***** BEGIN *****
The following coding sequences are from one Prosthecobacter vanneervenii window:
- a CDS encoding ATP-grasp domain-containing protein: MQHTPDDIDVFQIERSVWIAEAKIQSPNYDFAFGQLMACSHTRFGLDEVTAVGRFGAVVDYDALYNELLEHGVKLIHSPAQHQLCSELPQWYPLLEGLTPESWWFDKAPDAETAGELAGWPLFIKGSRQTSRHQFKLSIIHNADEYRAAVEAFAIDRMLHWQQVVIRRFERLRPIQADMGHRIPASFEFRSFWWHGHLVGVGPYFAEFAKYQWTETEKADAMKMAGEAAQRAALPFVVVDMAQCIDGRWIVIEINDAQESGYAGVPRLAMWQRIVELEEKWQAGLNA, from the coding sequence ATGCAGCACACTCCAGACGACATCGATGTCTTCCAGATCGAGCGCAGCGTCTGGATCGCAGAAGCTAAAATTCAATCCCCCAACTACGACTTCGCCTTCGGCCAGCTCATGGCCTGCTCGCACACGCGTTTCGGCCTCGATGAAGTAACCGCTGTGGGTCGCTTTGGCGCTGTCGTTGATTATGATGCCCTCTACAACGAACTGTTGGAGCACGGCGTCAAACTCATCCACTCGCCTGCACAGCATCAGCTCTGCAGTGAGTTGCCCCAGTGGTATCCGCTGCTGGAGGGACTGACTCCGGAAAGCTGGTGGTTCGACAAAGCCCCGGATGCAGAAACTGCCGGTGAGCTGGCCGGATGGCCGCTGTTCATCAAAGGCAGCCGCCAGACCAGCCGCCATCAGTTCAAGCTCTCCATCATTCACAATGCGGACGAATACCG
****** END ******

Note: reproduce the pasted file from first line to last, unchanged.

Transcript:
The following coding sequences are from one Prosthecobacter vanneervenii window:
- a CDS encoding ATP-grasp domain-containing protein: MQHTPDDIDVFQIERSVWIAEAKIQSPNYDFAFGQLMACSHTRFGLDEVTAVGRFGAVVDYDALYNELLEHGVKLIHSPAQHQLCSELPQWYPLLEGLTPESWWFDKAPDAETAGELAGWPLFIKGSRQTSRHQFKLSIIHNADEYRAAVEAFAIDRMLHWQQVVIRRFERLRPIQADMGHRIPASFEFRSFWWHGHLVGVGPYFAEFAKYQWTETEKADAMKMAGEAAQRAALPFVVVDMAQCIDGRWIVIEINDAQESGYAGVPRLAMWQRIVELEEKWQAGLNA, from the coding sequence ATGCAGCACACTCCAGACGACATCGATGTCTTCCAGATCGAGCGCAGCGTCTGGATCGCAGAAGCTAAAATTCAATCCCCCAACTACGACTTCGCCTTCGGCCAGCTCATGGCCTGCTCGCACACGCGTTTCGGCCTCGATGAAGTAACCGCTGTGGGTCGCTTTGGCGCTGTCGTTGATTATGATGCCCTCTACAACGAACTGTTGGAGCACGGCGTCAAACTCATCCACTCGCCTGCACAGCATCAGCTCTGCAGTGAGTTGCCCCAGTGGTATCCGCTGCTGGAGGGACTGACTCCGGAAAGCTGGTGGTTCGACAAAGCCCCGGATGCAGAAACTGCCGGTGAGCTGGCCGGATGGCCGCTGTTCATCAAAGGCAGCCGCCAGACCAGCCGCCATCAGTTCAAGCTCTCCATCATTCACAATGCGGACGAATACCG